Different nations have encouraged this move toward organic farming through the promotion of legislation and organic standards (OSEI et al., 2013). Hence, organic food is growing in popularity worldwide, especially in European and North American regions, where sales were up to 90% of the total consumption of organic food (WILLER et al., 2019). Similarly, a recently published report by Zion Market Research (ZION, 2018) witnessed global organic agricultural growth, which had an approximate market value of USD 124.76 billion in 2017 and is likely to grow to about USD 323.09 billion by the end of 2024. These figures indicates a 14.56% increase in the growth rate between these years.

Several studies have described the behaviour of organic food consumption (AL-SWIDI et al., 2014; KIM et al., 2014; GAKOBO & JERE, 2016); however, most of these studies focused mainly on developed nations, probably because of the increased demand and sales of organic food in these countries. Although, more organic food is sold in developed nations; however, most organic agriculturists (over 84%) are in developing countries. On a regional basis, Asia ranks first in the number of organic producers, accounting for almost 40% of the total, making it the third-largest market for natural products in the world (LERNOUD & WILLER, 2019).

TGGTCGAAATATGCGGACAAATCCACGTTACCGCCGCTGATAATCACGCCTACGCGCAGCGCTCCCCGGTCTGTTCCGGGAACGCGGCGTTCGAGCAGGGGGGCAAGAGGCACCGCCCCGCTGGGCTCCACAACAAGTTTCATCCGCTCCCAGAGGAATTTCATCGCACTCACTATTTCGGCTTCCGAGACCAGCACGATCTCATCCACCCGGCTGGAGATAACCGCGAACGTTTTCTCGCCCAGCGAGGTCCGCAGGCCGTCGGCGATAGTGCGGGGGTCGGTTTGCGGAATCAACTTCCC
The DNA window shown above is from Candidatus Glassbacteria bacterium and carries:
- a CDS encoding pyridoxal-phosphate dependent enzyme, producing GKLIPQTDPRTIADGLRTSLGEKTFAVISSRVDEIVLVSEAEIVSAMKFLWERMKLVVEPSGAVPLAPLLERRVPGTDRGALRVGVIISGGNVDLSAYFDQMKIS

Consequently, due to the popularity of organic food, there is a growing need to investigate consumer behaviour in relation to organic products in underdeveloped countries. Therefore, the sample of the present study comprised two developing countries, i.e. Pakistan and Malaysia. Both countries have double-digit agricultural contributions to GDP growth, approximately USD 350 billion nominal GDP each, a large number of agricultural producers, organic agriculture at its initial stage, similar food consumption patterns and most importantly, they are located in the same Asian region. Therefore, they share many commodities and aspire towards a similar organic marketplace (JOUZI et al., 2017). Concurrently, the role of knowledge of healthy food is dominant in increasing the use of organic products in these less developed countries (CHICIUDEAN et al., 2019).